The idea that the @BerlinPhil 's due diligence when deciding about their next decades is "failure" is patently absurd jorno-speak. Why rush?— Jens F. Laurson (@ClassicalCritic) May 14, 2015
The Berlin Philharmonic votes, but comes to no result... and may not, for up to a year.
“We must continue this process and this election. That will have to take place within one year. We are very confident that we will come to a decision then. The process of this election will be continued, and the orchestra assembly will meet regularly, but we will take the time that is necessary. That can last one year.”
From the press release:
Voting for Chief Conductor of the Berliner Philharmoniker Brings No Results
The voting for the Chief Conductor and Artistic Director of the Berliner Philharmoniker brought no results today.
Orchestra Board member Peter Riegelbauer said: “After an orchestra assembly which lasted 11 hours, we have unfortunately come to no decision. There were positive and lively discussions and several rounds of voting, but unfortunately we were unable to agree on a conductor.”
123 members of the orchestra who were eligible to vote were present.
Riegelbauer continued: “We must continue this process and this election. That will have to take place within one year. We are very confident that we will come to a decision then. The process of this election will be continued, and the orchestra assembly will meet regularly, but we will take the time that is necessary. That can last one year.”
The mood during the assembly was described by all participants as very constructive, cooperative and friendly.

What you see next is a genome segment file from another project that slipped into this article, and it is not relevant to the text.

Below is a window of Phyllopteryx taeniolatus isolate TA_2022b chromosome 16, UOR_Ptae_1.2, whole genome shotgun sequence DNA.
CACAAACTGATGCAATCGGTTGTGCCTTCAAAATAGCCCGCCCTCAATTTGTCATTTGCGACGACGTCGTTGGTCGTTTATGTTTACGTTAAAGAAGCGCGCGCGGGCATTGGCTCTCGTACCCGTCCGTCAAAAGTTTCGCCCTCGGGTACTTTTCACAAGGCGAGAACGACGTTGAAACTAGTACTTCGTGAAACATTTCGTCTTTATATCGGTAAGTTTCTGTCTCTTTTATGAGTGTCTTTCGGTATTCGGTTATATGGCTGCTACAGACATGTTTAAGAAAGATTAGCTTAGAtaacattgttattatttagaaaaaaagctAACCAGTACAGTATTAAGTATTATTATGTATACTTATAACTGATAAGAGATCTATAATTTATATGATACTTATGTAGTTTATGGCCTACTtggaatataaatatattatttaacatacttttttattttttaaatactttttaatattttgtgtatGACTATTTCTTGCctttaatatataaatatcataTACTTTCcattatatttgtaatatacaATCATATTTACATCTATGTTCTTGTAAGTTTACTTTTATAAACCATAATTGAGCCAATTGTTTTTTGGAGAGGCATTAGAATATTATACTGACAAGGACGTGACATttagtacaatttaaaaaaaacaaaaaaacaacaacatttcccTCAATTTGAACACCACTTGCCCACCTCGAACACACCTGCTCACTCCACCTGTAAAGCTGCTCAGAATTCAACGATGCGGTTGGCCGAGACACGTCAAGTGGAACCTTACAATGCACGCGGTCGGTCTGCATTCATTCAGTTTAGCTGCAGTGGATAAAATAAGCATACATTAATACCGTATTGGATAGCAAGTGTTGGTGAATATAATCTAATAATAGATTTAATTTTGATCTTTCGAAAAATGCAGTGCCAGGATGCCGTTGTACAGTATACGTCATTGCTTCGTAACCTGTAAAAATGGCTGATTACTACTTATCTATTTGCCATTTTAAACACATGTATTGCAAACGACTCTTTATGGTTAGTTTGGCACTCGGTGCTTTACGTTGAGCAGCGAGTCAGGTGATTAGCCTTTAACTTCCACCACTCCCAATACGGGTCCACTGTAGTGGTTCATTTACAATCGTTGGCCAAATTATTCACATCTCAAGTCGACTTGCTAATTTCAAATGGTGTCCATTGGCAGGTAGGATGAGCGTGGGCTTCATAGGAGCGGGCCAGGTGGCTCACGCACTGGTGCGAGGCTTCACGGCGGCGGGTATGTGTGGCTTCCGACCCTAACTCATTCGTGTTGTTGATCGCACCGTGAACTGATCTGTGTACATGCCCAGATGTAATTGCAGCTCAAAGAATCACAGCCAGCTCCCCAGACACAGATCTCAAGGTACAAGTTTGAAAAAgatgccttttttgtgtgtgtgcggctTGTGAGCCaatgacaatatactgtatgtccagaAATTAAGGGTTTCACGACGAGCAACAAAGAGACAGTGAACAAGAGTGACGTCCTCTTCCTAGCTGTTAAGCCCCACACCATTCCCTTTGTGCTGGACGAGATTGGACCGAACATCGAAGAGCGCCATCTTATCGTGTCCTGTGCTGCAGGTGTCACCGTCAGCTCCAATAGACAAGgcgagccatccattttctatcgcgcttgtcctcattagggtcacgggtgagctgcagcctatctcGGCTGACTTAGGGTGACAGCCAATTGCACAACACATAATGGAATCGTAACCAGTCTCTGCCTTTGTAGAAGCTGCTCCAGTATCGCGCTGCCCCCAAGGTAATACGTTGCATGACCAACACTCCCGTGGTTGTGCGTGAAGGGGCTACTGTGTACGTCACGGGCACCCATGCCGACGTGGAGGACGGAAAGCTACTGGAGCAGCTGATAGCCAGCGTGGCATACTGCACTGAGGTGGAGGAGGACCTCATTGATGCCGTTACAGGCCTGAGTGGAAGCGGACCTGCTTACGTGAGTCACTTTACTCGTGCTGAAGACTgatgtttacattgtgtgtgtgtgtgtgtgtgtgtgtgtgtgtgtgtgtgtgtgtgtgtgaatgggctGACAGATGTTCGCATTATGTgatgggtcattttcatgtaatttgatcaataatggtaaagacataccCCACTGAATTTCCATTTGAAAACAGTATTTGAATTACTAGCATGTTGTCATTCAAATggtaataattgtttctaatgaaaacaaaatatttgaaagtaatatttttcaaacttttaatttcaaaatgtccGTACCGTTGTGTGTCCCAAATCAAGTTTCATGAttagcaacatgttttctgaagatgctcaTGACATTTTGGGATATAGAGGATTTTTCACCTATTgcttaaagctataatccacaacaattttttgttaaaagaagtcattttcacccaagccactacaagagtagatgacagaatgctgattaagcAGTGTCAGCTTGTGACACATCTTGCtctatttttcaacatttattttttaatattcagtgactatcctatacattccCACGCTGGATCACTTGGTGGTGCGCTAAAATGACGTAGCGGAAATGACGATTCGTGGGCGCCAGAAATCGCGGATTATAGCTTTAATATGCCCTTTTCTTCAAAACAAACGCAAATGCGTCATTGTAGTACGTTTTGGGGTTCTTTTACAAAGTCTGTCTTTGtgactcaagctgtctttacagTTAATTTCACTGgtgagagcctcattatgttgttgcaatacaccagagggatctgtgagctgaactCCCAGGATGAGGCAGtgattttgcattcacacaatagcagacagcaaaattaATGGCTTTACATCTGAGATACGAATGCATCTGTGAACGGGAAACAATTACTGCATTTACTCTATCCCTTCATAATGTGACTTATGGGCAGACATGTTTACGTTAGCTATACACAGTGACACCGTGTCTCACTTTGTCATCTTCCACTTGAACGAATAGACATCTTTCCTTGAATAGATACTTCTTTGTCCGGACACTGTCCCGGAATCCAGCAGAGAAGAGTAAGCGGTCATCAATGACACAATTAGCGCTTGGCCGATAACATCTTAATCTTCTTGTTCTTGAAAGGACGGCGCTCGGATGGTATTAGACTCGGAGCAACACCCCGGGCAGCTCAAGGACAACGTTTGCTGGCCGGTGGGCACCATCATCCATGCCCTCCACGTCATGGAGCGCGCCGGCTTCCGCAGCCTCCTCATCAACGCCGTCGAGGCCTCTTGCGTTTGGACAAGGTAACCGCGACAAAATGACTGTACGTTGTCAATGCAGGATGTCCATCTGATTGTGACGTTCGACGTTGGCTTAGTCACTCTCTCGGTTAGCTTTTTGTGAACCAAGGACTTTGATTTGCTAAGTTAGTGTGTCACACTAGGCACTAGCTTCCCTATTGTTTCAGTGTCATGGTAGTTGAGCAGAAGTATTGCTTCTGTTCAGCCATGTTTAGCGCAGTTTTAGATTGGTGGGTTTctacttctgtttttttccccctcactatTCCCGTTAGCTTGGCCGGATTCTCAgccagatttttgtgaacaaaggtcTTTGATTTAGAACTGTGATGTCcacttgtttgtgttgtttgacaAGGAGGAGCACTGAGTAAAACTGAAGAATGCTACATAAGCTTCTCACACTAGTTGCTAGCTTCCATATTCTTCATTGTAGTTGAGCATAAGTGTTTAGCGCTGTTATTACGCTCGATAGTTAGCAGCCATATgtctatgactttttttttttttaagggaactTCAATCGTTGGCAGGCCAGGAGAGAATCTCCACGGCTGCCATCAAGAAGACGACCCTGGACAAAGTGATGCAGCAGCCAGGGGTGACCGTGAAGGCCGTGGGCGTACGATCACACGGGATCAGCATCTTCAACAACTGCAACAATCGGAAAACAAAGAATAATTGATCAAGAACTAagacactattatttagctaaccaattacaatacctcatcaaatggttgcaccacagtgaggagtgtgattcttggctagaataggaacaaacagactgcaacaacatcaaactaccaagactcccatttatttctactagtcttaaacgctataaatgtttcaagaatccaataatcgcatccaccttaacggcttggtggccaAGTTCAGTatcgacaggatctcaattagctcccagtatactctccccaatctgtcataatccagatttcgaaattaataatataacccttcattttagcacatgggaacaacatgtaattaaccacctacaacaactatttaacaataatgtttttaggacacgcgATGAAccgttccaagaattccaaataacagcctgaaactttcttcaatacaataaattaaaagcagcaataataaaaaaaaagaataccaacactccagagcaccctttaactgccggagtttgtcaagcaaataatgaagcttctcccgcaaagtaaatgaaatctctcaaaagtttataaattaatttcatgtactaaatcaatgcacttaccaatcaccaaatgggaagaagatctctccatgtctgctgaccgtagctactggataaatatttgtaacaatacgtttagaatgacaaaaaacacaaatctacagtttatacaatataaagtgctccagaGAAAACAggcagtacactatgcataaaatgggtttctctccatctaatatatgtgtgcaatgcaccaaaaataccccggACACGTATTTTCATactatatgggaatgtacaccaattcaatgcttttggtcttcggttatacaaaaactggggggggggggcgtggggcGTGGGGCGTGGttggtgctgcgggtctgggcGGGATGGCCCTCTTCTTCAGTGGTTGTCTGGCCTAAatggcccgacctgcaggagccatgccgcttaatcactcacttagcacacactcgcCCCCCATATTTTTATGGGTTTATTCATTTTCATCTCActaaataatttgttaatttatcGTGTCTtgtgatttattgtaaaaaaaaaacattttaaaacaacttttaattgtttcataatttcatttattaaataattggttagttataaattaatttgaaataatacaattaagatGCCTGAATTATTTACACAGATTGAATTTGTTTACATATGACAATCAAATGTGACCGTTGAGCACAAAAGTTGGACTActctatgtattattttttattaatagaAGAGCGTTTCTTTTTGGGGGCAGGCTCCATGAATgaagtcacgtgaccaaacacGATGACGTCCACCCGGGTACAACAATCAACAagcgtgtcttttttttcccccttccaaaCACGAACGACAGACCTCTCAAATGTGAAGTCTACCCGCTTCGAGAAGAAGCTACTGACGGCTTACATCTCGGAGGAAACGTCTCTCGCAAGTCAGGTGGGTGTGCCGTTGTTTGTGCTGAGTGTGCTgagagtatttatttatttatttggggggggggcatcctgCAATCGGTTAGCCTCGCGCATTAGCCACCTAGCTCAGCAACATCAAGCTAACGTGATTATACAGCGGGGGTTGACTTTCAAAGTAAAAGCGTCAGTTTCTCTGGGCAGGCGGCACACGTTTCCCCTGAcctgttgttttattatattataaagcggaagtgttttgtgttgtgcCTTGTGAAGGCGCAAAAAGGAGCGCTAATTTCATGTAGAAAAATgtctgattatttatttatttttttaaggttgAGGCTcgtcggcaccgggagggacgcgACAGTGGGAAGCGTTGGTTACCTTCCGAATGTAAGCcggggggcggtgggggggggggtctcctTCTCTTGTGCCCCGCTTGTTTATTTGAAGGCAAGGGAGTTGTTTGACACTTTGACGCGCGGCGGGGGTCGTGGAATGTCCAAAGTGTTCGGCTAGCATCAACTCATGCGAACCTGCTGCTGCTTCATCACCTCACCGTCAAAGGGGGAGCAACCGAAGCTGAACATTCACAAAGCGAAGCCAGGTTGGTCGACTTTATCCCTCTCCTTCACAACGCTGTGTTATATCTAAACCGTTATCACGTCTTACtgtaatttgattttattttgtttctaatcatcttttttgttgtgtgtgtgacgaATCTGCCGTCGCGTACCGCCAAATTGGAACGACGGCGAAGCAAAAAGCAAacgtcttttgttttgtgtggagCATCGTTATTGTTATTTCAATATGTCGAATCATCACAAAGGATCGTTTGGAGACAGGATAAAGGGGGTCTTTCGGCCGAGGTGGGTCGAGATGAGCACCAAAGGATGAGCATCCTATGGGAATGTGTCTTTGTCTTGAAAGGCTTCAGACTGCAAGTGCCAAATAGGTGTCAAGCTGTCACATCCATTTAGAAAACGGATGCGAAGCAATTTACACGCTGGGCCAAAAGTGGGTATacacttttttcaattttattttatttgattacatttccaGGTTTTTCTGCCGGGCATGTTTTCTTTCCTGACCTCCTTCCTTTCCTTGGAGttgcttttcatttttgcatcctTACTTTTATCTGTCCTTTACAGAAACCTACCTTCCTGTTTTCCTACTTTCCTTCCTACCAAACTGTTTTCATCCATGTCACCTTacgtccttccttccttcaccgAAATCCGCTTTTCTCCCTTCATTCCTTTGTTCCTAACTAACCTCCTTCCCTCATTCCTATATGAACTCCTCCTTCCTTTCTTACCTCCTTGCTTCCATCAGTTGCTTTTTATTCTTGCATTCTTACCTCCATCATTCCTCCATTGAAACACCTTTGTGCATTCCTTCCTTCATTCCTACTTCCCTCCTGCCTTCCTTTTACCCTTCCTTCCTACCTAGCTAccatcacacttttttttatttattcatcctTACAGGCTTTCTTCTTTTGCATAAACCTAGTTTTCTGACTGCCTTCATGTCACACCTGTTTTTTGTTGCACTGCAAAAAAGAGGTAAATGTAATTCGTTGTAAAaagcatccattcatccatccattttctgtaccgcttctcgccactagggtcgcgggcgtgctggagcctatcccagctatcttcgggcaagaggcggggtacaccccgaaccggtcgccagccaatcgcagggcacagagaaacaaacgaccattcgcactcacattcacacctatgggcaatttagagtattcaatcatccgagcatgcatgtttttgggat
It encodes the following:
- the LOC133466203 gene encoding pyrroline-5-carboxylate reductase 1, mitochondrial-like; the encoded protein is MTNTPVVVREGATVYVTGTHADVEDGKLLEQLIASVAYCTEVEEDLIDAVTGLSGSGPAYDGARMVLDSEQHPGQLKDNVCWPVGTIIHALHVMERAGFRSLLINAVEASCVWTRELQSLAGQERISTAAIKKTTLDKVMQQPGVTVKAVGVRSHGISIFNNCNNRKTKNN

May 11, 2015
I reckon the last sentence means there were yelling-matches but no fist-fights.
Continue to speculate, meanwhile, with my horse-racing odds:
Continue reading here, at Forbes.com
The Berlin Philharmonic's Next Conductor: The Odds And Ends
The speculation has been running high for months, reaching fever-pitch in the days before May 11th: Who will be the new music director of the Berlin Philharmonic?!
It’s a smaller community that cares so much, than, say: the entire catholic world when the pope gets elected, but it feels a bit like that: The orchestra gets together and – this being fairly unique in the world of classical music – votes on who will lead them in the years to come. Not the least because the other most prestigious orchestra, the sloppy, occasionally inspired Vienna Philharmonic, has no permanent conductor, this position is arguably the most prestigious orchestral conducting job to have. Only the plume of smoke coming out of Hans Scharoun’s Philharmonic Hall will be missing, to give the full Vatican feeling.
Apparently betting isn’t prevalent enough in this cultural niche; otherwise Ladbrokes would give quotes on the different candidates. It might look something like this:
15/2 Daniel Barenboim (1942; pining for that job for decades now, but too old)....